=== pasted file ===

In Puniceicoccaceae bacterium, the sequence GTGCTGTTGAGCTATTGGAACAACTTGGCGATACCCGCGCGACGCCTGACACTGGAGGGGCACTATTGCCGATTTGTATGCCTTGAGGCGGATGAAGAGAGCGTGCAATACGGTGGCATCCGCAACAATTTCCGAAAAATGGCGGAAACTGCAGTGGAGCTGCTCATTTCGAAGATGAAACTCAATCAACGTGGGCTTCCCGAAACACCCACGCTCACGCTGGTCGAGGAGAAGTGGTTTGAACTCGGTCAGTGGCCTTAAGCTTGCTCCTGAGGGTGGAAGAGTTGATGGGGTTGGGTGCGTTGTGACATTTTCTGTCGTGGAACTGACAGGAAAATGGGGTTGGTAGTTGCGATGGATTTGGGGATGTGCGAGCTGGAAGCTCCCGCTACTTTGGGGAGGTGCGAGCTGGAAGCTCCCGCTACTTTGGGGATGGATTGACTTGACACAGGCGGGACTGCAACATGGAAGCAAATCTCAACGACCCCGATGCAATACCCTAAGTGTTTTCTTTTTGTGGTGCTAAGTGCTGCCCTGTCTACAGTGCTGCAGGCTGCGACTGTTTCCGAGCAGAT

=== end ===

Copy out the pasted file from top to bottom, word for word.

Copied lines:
In Puniceicoccaceae bacterium, the sequence GTGCTGTTGAGCTATTGGAACAACTTGGCGATACCCGCGCGACGCCTGACACTGGAGGGGCACTATTGCCGATTTGTATGCCTTGAGGCGGATGAAGAGAGCGTGCAATACGGTGGCATCCGCAACAATTTCCGAAAAATGGCGGAAACTGCAGTGGAGCTGCTCATTTCGAAGATGAAACTCAATCAACGTGGGCTTCCCGAAACACCCACGCTCACGCTGGTCGAGGAGAAGTGGTTTGAACTCGGTCAGTGGCCTTAAGCTTGCTCCTGAGGGTGGAAGAGTTGATGGGGTTGGGTGCGTTGTGACATTTTCTGTCGTGGAACTGACAGGAAAATGGGGTTGGTAGTTGCGATGGATTTGGGGATGTGCGAGCTGGAAGCTCCCGCTACTTTGGGGAGGTGCGAGCTGGAAGCTCCCGCTACTTTGGGGATGGATTGACTTGACACAGGCGGGACTGCAACATGGAAGCAAATCTCAACGACCCCGATGCAATACCCTAAGTGTTTTCTTTTTGTGGTGCTAAGTGCTGCCCTGTCTACAGTGCTGCAGGCTGCGACTGTTTCCGAGCAGAT